MILO – Campers On Mission rolled out of Milo Baptist recently after contributing labor to an ongoing project that will add a multi-purpose building to the church. Six couples from the volunteer organization spent two weeks at Milo, camping on the church grounds in RVs, to help the church complete its project without incurring debt.
“Campers On Mission go around to different churches and do construction work,” says Milo layperson and general contractor Jim Wilson. “Six of them came to Milo and camped out and were here for two weeks. They put up insulation and sheetrock. They’re a great group of guys and do good work.”
John Janes, co-president of the Missouri chapter of Campers on Mission, says the group – often retirees – saved the Milo congregation “a few thousands of dollars.” The group often resides on worksites when they can hook up electrical and water connections.
“We’re running on a tight budget,” Wilson says. The church used Campers On Mission when it was available, and the church had the building supplies. “We have to wait for money to build up in the account before we can purchase material.”
Pastor Lorne Brown says, “The church has never borrowed money for the building.” Using volunteer labor is just another way small, rural churches sometimes have to operate.
Milo Baptist, a congregation of about 25, plans to use the building for different church and neighborhood functions, he says. “We’re limited on classroom space for kids,” Brown says. Also, “The intent is for the community to be able to use it as well.”
He says the Milo church responded well to a recent fundraising challenge to purchase materials, hosting car washes and bake sales, prior to the construction group’s arrival.
Milo Baptist is one of two churches Brown pastors. He also leads the nearby Montevallo congregation. Both are near Nevada in west central Missouri and part of the Osage River Baptist Association.
“They’re both small communities without stores,” Brown says. At one time local residents “went to the small church now in town. Now a lot of them drive elsewhere to a bigger church.” The Montevallo church has 12-15 members.
Brown supplied the pulpit at both churches as former Pastor Jim Davis fought COVID-19 last fall. When Davis retired for health reasons, Brown became the permanent minister. He says, leading two congregations is challenging and often driven by practicality and immediate needs.
The Montevallo church has a Sunday worship service but no Sunday School. So, Brown leads the Montevallo worship service at 9:30am while Milo has its Sunday School. Then, he drives the six miles between the congregations to lead worship at Milo at 11am.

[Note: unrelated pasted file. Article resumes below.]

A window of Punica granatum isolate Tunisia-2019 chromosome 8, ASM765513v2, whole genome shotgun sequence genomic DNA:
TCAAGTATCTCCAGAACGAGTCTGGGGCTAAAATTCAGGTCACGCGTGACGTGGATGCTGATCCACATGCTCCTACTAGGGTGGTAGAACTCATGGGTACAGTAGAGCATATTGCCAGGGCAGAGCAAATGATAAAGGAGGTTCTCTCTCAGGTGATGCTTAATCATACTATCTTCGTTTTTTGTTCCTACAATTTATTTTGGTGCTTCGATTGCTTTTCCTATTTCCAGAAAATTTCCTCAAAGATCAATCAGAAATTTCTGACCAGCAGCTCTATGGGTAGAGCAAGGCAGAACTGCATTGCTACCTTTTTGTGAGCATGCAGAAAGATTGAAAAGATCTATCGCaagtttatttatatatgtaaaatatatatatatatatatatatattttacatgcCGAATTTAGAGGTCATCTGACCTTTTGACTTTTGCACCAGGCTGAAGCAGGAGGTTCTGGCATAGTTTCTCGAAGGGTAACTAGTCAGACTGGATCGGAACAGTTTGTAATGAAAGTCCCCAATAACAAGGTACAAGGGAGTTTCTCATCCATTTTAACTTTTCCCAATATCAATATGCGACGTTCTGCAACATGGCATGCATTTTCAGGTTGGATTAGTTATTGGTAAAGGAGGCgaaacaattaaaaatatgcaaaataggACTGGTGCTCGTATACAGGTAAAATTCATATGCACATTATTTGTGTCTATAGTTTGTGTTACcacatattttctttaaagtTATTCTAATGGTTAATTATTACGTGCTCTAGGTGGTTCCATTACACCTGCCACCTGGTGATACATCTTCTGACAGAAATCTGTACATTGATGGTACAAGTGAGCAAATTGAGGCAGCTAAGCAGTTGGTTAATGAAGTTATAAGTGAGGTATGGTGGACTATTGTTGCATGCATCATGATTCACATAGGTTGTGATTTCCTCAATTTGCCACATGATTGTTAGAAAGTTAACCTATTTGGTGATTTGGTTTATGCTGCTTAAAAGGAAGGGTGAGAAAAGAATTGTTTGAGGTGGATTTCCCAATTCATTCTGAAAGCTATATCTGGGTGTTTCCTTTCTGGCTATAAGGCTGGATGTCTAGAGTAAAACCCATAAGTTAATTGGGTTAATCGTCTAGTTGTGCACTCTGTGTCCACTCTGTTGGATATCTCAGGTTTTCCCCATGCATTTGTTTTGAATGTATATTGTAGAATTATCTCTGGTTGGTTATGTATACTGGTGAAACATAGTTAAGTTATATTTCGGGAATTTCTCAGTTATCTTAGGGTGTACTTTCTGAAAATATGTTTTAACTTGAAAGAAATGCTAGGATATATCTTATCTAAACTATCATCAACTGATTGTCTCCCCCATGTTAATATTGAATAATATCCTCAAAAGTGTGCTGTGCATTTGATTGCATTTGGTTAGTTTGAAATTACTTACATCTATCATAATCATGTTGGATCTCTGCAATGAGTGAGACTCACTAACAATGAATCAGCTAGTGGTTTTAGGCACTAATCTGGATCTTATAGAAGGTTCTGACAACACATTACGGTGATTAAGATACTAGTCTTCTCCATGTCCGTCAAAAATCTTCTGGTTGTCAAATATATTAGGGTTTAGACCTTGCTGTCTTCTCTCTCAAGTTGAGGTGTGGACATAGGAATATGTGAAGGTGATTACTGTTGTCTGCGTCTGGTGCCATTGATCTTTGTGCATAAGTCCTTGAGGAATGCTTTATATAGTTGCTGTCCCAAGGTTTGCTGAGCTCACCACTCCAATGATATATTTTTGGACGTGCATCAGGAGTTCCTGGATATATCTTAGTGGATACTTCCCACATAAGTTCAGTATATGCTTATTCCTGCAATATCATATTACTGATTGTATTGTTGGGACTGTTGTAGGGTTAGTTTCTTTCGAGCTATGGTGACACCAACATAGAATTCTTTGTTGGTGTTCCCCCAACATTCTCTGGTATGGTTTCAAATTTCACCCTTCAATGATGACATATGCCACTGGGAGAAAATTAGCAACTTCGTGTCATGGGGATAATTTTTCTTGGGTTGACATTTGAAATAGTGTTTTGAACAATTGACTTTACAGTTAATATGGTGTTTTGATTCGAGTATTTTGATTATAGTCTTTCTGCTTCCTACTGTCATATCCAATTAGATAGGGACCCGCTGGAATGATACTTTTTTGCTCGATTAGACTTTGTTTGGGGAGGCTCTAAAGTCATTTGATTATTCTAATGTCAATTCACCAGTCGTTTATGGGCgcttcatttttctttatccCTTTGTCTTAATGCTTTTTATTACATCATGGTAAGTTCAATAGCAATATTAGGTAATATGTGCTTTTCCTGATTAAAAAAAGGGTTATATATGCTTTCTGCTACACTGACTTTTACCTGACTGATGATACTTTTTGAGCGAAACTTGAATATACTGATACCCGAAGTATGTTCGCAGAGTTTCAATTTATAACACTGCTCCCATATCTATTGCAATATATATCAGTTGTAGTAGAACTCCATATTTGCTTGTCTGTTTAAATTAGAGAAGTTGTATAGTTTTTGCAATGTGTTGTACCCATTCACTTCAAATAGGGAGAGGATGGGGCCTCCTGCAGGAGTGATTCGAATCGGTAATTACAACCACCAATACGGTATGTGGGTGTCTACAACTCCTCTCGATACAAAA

The churches occasionally share events, such as last spring’s Easter sunrise service. Montevallo congregants might also attend the Milo Sunday School and a Wednesday evening Bible study.
He says both churches could use growth, but he also sees the need for outreach and an emphasis on discipleship.
“You want to see growth in numbers,” but in Brown’s experience “when the church is discipled well and makes disciples, then growth tends to fix itself.”
The churches have performed some outreach and started new ministries. In Montevallo the church had a late summer back-to-school party for the community.
Milo began a Wednesday evening Bible study and a once-a-month women’s ministry, which includes Bible study and fellowship “to build relationships deeper.”
Brown says he’s been asked why the two congregations don’t simply join together. The answer is in part due to his own and the churches’ determination.
“I hate to see a church presence leave the community—whether that’s 12 people gathering together, or 1,200.” Where the church exists “there’s still a witness…of the faithfulness of those people.”
He says the churches have “a core group that’s remained faithful…and will do what it takes to keep the church moving.” With that commitment there are continued opportunities for folks to learn about Christ, as happened earlier this year when a high school student in the Montevallo congregation made a commitment to Christ. “We baptized him in May,” Brown says.
To reach Campers on Mission visit MissouriCampersOnMission.com.